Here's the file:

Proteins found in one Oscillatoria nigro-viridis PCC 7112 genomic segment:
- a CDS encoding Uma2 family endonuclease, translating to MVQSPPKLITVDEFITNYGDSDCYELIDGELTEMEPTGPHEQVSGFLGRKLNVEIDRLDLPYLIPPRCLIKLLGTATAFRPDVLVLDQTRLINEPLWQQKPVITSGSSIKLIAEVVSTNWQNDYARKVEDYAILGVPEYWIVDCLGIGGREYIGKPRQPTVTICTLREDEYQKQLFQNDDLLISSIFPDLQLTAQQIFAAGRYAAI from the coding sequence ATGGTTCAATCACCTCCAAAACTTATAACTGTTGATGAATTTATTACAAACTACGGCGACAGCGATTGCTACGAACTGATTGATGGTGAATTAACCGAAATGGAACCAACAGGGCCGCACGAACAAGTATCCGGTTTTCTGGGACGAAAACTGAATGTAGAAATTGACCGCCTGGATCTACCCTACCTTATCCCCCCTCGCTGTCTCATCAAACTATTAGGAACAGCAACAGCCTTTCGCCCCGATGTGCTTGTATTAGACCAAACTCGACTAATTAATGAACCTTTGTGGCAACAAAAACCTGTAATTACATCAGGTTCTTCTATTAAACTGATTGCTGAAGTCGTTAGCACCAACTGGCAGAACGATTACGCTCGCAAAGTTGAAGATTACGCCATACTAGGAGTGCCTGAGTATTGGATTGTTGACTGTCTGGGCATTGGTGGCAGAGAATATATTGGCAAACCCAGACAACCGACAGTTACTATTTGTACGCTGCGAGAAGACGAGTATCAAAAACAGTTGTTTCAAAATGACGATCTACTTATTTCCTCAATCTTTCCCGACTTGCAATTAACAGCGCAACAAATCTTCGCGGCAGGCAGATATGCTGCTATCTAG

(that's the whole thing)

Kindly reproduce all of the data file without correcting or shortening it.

Proteins found in one Oscillatoria nigro-viridis PCC 7112 genomic segment:
- a CDS encoding Uma2 family endonuclease, translating to MVQSPPKLITVDEFITNYGDSDCYELIDGELTEMEPTGPHEQVSGFLGRKLNVEIDRLDLPYLIPPRCLIKLLGTATAFRPDVLVLDQTRLINEPLWQQKPVITSGSSIKLIAEVVSTNWQNDYARKVEDYAILGVPEYWIVDCLGIGGREYIGKPRQPTVTICTLREDEYQKQLFQNDDLLISSIFPDLQLTAQQIFAAGRYAAI from the coding sequence ATGGTTCAATCACCTCCAAAACTTATAACTGTTGATGAATTTATTACAAACTACGGCGACAGCGATTGCTACGAACTGATTGATGGTGAATTAACCGAAATGGAACCAACAGGGCCGCACGAACAAGTATCCGGTTTTCTGGGACGAAAACTGAATGTAGAAATTGACCGCCTGGATCTACCCTACCTTATCCCCCCTCGCTGTCTCATCAAACTATTAGGAACAGCAACAGCCTTTCGCCCCGATGTGCTTGTATTAGACCAAACTCGACTAATTAATGAACCTTTGTGGCAACAAAAACCTGTAATTACATCAGGTTCTTCTATTAAACTGATTGCTGAAGTCGTTAGCACCAACTGGCAGAACGATTACGCTCGCAAAGTTGAAGATTACGCCATACTAGGAGTGCCTGAGTATTGGATTGTTGACTGTCTGGGCATTGGTGGCAGAGAATATATTGGCAAACCCAGACAACCGACAGTTACTATTTGTACGCTGCGAGAAGACGAGTATCAAAAACAGTTGTTTCAAAATGACGATCTACTTATTTCCTCAATCTTTCCCGACTTGCAATTAACAGCGCAACAAATCTTCGCGGCAGGCAGATATGCTGCTATCTAG